Author: Volter Kilpi

Plain sailing

Issue 1/1996 | Archives online, Fiction, Prose

An extract from Alastalon salissa (‘In Alastalo’s parlour’, 1933). Introduction by Kai Laitinen

A letter from the translator:

Dear Editors,

Reluctantly (I really have tried) I have been driven to conclude that Alastalon salissa is untranslatable, except perhaps by a fanatical Volter Kilpi enthusiast who is prepared to devote a lifetime to it. To mention only one of the difficulties, there is no English equivalent to the style of the Finnish ‘proverbs’ (real or imaginary) with which the main character Alastalo’s thoughts are so thickly larded. Add to this the richness and, yes, eccen­tricity, of Kilpi’s vocabulary, and the unfamiliarity of much of the subject-matter, centred as it is on the interests of a sea­ going community that hardly exists any longer, even on the islands, and you have a text that is full of pitfalls for the translator. As for the humour, I’m sorry to say that it depends so much on the idiom and presentation that it doesn’t come over at all. If I did any more, I’m afraid it would just have to be a laborious paraphrase, and I don’t think I’m capable of making it effective, or even readable, in English.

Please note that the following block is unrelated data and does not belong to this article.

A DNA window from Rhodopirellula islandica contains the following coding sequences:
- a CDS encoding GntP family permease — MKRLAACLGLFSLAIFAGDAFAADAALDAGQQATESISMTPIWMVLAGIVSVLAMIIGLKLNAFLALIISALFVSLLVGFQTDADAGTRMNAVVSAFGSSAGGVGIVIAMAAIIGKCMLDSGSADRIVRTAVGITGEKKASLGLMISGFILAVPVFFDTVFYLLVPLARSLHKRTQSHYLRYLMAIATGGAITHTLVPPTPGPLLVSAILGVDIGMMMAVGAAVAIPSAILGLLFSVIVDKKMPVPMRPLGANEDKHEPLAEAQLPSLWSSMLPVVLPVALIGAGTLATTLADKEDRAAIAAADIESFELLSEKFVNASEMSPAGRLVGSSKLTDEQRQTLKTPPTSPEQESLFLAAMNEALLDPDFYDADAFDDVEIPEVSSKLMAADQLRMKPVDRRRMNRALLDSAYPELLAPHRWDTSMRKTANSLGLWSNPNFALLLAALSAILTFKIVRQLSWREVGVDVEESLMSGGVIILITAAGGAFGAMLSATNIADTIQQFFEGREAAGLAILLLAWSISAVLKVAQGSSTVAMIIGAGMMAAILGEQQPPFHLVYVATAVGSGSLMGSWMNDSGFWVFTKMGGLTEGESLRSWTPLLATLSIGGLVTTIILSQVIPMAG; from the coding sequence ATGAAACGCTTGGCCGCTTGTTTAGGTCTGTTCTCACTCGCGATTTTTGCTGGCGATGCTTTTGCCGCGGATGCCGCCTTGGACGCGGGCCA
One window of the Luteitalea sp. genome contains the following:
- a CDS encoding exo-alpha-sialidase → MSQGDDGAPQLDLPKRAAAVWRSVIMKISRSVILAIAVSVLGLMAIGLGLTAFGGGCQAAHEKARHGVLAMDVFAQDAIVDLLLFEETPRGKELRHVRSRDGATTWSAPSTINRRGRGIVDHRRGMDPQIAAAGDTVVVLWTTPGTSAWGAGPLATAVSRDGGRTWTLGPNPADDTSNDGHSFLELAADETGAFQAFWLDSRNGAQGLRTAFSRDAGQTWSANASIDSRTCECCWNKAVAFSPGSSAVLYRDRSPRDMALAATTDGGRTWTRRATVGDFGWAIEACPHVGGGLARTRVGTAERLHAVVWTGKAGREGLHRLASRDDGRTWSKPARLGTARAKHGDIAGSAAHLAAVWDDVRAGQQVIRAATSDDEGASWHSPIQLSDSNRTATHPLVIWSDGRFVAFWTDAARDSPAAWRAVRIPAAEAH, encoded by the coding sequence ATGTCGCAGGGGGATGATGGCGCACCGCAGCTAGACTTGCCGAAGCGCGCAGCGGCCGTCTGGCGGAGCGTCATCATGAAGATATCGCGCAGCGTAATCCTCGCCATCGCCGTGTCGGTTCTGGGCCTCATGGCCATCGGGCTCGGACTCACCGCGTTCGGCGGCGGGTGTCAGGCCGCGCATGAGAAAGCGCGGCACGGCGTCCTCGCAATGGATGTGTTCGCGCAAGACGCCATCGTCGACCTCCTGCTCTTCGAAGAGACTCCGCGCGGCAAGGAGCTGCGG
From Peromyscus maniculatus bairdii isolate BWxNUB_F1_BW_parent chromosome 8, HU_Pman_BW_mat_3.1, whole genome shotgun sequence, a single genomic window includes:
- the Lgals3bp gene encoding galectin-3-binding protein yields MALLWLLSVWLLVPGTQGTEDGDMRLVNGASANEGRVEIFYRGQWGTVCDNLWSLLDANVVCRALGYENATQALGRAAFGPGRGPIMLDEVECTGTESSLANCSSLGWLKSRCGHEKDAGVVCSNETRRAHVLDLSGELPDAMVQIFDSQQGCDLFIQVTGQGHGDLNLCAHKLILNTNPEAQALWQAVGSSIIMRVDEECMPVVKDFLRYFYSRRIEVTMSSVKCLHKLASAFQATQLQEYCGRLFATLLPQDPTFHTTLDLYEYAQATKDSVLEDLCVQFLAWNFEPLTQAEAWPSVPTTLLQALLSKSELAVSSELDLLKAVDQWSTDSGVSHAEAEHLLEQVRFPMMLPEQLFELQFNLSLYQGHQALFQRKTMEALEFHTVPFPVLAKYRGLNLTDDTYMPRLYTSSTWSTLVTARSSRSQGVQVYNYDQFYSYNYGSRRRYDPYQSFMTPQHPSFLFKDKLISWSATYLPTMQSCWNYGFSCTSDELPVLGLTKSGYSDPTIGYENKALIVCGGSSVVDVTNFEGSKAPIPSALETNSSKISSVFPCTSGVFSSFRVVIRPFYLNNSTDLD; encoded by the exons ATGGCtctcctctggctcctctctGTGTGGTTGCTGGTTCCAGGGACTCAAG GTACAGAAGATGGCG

Apart from that, although I’m very grateful for your explanations of the many unfamiliar words and phrases, I’m very unwilling to commit myself to the translation of any of them on the basis of a mere ‘gloss’ (technical word): I need to know the associations, and possible sound-echoes, of every one of them before I can be sure of getting it right. And getting it right affects the rhythm of every sentence: it’s not just a matter of filling in blanks with ‘equivalents’ provided by someone else.

I’ve no objection to your using my version of the opening pages. If you decide to follow it with some kind of comment, do borrow, if you need to, from my remarks above, giving the translator’s point of view. Sorry to have failed you so badly.

Yours, David Barrett More…